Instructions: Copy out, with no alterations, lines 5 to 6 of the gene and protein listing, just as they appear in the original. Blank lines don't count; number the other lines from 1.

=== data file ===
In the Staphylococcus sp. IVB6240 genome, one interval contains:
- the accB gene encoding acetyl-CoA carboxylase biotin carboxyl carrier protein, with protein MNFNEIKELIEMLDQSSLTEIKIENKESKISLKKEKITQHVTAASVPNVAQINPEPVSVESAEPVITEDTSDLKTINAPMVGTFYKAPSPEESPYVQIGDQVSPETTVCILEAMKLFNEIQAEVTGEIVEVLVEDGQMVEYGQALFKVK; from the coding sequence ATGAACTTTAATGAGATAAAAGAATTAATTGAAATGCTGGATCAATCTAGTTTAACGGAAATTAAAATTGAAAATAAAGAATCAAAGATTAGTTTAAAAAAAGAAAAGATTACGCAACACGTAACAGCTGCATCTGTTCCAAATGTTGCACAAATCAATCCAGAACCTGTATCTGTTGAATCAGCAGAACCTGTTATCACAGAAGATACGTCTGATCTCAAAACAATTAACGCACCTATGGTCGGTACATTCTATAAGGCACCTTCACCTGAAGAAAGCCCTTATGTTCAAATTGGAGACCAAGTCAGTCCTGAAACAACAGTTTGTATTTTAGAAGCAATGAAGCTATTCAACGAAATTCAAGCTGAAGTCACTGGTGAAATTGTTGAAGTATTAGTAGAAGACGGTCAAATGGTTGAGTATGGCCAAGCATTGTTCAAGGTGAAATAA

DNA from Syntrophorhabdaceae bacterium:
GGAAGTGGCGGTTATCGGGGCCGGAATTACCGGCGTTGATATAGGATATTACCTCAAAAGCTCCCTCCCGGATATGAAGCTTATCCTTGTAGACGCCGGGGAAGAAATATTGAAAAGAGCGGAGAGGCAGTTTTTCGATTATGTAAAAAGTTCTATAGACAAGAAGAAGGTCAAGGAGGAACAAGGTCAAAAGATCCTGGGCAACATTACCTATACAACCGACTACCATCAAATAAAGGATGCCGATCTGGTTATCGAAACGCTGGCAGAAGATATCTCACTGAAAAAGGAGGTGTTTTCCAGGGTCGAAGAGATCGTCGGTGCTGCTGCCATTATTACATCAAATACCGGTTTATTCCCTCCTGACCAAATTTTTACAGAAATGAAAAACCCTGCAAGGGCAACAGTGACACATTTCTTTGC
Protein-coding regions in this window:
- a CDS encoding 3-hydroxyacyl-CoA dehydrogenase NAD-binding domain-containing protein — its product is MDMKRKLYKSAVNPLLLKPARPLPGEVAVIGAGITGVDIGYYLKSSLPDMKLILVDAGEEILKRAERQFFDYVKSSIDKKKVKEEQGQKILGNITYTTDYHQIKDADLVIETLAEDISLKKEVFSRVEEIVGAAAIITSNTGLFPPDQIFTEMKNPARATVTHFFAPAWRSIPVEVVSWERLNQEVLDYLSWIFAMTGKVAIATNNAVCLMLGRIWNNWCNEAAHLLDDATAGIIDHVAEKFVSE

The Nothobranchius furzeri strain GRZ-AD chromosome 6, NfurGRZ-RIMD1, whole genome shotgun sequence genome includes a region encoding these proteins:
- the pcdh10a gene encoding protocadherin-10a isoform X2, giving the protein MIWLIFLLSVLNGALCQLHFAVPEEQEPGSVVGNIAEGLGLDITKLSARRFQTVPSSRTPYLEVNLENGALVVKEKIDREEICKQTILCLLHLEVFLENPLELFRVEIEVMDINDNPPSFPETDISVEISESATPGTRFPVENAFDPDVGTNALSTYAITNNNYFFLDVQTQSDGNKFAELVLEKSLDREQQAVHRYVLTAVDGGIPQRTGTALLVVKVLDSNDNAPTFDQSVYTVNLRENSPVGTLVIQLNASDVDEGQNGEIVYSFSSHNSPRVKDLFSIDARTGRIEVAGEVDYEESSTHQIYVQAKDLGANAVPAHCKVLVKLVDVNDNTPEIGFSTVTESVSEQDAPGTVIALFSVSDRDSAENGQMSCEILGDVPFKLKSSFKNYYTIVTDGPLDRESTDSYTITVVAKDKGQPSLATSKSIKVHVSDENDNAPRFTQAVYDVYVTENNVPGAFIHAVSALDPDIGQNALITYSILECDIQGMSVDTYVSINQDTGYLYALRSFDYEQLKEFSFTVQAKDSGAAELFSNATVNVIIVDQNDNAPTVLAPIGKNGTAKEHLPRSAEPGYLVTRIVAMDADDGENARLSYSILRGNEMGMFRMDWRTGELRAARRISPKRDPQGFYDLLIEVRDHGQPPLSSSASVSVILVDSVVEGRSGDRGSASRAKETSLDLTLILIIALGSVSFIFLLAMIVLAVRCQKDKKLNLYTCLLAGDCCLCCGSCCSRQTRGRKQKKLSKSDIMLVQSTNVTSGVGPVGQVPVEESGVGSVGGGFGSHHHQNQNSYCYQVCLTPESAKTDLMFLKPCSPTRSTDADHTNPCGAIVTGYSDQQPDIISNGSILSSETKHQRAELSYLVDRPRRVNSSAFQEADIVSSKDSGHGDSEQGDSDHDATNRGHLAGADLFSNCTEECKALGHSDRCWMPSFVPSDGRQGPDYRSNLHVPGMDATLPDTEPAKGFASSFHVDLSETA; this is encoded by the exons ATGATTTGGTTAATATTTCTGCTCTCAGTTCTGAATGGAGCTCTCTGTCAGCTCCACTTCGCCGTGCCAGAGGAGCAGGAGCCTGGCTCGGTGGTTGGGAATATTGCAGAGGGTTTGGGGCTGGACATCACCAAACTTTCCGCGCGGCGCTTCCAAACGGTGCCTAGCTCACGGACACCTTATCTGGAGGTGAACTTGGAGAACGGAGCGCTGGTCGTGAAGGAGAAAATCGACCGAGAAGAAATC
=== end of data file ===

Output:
Protein-coding regions in this window:
- a CDS encoding 3-hydroxyacyl-CoA dehydrogenase NAD-binding domain-containing protein — its product is MDMKRKLYKSAVNPLLLKPARPLPGEVAVIGAGITGVDIGYYLKSSLPDMKLILVDAGEEILKRAERQFFDYVKSSIDKKKVKEEQGQKILGNITYTTDYHQIKDADLVIETLAEDISLKKEVFSRVEEIVGAAAIITSNTGLFPPDQIFTEMKNPARATVTHFFAPAWRSIPVEVVSWERLNQEVLDYLSWIFAMTGKVAIATNNAVCLMLGRIWNNWCNEAAHLLDDATAGIIDHVAEKFVSE